Typo: A Monthly Newspaper and Literary Review, Volume 3
The Australian T. and L. Journal, agitating for a duty on imported « literary supplements, » sadly complains that « forty-four country newspapers, all strong protectionist organs, import these supplements from England. » The consistent protectionist has yet to be found. It will be noted that free-trade papers do not import their supplements. If there is a man to be found who makes it a matter of principle to support local industry, the chances are ten to one that he is a red-hot free-trader.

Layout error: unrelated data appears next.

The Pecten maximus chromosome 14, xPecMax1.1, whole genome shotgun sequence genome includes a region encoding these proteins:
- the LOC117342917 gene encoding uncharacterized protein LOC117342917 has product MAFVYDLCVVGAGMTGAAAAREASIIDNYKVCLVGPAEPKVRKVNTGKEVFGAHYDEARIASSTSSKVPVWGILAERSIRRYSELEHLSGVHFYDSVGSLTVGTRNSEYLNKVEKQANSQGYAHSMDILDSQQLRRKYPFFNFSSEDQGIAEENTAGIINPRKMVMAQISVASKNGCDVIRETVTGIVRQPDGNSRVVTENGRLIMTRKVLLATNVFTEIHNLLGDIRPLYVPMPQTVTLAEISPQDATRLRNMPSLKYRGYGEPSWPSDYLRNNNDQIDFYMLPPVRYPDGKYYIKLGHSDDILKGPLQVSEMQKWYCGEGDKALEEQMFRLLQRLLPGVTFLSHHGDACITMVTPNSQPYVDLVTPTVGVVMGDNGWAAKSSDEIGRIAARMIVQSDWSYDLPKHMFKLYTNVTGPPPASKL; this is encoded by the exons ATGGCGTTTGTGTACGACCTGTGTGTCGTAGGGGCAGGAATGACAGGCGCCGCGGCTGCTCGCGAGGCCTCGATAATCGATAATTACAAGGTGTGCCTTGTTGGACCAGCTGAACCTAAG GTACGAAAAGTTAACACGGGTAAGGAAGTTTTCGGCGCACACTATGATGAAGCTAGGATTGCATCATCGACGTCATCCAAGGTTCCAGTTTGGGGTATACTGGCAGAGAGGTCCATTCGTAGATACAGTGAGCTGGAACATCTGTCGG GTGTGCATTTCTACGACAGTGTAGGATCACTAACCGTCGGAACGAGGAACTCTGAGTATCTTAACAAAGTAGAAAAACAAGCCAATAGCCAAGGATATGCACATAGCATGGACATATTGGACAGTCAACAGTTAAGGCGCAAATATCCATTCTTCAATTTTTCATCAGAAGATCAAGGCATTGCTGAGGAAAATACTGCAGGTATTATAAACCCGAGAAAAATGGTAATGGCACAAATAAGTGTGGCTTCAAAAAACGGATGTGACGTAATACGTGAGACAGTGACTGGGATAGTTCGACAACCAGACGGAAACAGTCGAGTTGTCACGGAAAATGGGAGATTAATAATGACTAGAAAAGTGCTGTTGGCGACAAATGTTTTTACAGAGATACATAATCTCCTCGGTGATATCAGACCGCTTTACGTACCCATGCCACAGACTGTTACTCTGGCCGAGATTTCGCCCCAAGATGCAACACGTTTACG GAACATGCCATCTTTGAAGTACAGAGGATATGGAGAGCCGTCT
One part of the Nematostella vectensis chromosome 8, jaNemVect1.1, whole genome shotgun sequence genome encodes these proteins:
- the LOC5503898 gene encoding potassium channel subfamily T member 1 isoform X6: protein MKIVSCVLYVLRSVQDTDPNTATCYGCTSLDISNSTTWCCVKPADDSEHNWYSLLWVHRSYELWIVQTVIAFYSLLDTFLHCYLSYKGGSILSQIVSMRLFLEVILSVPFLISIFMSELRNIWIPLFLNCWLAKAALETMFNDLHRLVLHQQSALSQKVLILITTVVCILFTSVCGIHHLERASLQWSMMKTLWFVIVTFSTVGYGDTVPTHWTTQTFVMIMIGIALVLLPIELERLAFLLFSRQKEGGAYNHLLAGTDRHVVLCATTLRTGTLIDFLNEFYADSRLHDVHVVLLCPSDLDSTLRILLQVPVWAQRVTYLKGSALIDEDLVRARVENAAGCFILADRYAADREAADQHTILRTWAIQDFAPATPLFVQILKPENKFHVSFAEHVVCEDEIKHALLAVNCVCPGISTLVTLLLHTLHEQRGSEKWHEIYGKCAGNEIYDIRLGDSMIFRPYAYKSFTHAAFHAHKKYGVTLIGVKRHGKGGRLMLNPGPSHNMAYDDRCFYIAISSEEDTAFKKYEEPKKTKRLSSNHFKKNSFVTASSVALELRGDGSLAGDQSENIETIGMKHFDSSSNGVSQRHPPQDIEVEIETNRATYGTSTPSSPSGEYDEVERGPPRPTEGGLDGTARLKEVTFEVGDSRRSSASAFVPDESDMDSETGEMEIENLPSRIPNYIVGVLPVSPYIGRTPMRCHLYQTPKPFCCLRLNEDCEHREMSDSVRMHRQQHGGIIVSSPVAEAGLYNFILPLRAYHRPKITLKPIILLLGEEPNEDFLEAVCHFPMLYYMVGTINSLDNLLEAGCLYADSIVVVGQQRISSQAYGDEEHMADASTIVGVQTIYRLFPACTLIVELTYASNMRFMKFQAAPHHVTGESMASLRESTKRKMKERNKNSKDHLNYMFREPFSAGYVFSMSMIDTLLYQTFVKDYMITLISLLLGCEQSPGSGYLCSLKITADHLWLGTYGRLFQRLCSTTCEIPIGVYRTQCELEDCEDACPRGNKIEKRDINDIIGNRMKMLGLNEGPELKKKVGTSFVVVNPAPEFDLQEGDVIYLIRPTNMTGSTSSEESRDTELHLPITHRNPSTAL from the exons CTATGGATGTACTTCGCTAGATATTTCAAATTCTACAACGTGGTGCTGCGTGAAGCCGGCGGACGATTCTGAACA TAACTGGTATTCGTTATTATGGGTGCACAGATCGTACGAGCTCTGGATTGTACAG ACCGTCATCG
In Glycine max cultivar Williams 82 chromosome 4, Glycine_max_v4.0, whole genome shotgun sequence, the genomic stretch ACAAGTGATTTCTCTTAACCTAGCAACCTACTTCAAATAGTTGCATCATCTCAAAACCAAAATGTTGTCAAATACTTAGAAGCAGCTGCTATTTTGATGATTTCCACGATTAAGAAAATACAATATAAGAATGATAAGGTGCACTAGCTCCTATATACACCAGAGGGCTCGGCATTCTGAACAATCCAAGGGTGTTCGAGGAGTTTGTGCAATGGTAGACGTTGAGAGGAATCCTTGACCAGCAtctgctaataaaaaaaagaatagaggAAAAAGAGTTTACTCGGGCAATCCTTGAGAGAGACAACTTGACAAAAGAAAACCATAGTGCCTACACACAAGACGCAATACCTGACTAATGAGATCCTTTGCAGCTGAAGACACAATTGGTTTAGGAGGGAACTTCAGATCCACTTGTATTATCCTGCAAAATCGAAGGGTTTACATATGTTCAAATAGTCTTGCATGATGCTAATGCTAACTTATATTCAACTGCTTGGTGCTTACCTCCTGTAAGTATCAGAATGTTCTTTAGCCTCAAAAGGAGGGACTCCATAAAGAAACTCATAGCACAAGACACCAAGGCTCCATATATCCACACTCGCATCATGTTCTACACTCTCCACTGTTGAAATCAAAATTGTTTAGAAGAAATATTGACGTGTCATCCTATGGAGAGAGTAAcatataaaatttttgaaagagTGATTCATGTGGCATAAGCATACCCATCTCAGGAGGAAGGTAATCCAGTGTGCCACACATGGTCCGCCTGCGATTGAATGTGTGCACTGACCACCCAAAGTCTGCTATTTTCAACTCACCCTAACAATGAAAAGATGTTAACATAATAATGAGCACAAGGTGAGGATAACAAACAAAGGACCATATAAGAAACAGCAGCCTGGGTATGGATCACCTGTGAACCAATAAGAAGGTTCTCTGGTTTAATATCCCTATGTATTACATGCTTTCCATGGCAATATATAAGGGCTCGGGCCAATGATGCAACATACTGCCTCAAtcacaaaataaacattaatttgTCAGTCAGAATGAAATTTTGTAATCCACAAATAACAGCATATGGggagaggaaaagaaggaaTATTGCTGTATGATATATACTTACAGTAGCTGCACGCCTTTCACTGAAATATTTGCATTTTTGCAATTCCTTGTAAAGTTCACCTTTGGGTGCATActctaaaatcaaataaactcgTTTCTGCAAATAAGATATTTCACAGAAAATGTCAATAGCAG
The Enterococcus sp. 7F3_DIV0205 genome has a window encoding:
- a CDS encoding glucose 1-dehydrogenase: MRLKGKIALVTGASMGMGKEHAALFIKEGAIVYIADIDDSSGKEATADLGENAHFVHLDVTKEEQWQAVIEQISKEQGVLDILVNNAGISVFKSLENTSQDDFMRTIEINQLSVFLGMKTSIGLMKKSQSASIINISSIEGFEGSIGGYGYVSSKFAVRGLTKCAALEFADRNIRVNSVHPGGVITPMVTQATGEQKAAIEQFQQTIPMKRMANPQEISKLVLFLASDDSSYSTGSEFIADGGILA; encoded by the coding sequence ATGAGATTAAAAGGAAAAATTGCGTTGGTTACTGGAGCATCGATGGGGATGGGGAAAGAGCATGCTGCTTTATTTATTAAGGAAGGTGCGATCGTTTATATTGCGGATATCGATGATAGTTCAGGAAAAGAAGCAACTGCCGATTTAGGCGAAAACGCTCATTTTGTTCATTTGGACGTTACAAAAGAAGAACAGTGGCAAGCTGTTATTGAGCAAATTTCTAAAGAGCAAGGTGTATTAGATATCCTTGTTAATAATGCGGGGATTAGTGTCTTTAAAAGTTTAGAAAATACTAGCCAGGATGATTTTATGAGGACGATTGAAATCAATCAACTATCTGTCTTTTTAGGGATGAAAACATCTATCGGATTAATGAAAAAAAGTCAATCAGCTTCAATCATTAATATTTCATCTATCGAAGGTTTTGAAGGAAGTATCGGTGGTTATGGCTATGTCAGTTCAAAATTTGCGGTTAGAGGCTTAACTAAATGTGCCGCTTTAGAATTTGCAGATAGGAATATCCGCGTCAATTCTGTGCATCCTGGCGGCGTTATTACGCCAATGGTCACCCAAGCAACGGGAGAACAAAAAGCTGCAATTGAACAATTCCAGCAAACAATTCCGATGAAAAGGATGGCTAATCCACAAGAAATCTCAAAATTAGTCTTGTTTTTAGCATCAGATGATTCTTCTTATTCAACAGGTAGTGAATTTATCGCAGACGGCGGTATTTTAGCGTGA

Yesterday, says the Reefton Guardian, was a black Monday in the history of the Guardian. Our collector conveyed to the office the alarming news that two sharebrokers and a policeman had withdrawn their patronage. On receipt of the intelligence the press was at once hung with black, the office-towel doing duty, as usual, for crape, the devil fainted, with his head in the ink-keg, and was resuscitated under the pump; the bull-dog howled, and was promptly kicked by the editor; but after an interval it was found that the earth still continued to revolve, and the recollection that during the month thirty-seven new subscribers had been obtained, revived the drooping spirits of the staff, and things went on as usual. The three subscribers who retired will, for the future, do the same as some of our distinguished capitalists do: borrow the paper and save a shilling a week. We always admire thrift, especially when applied to ourselves.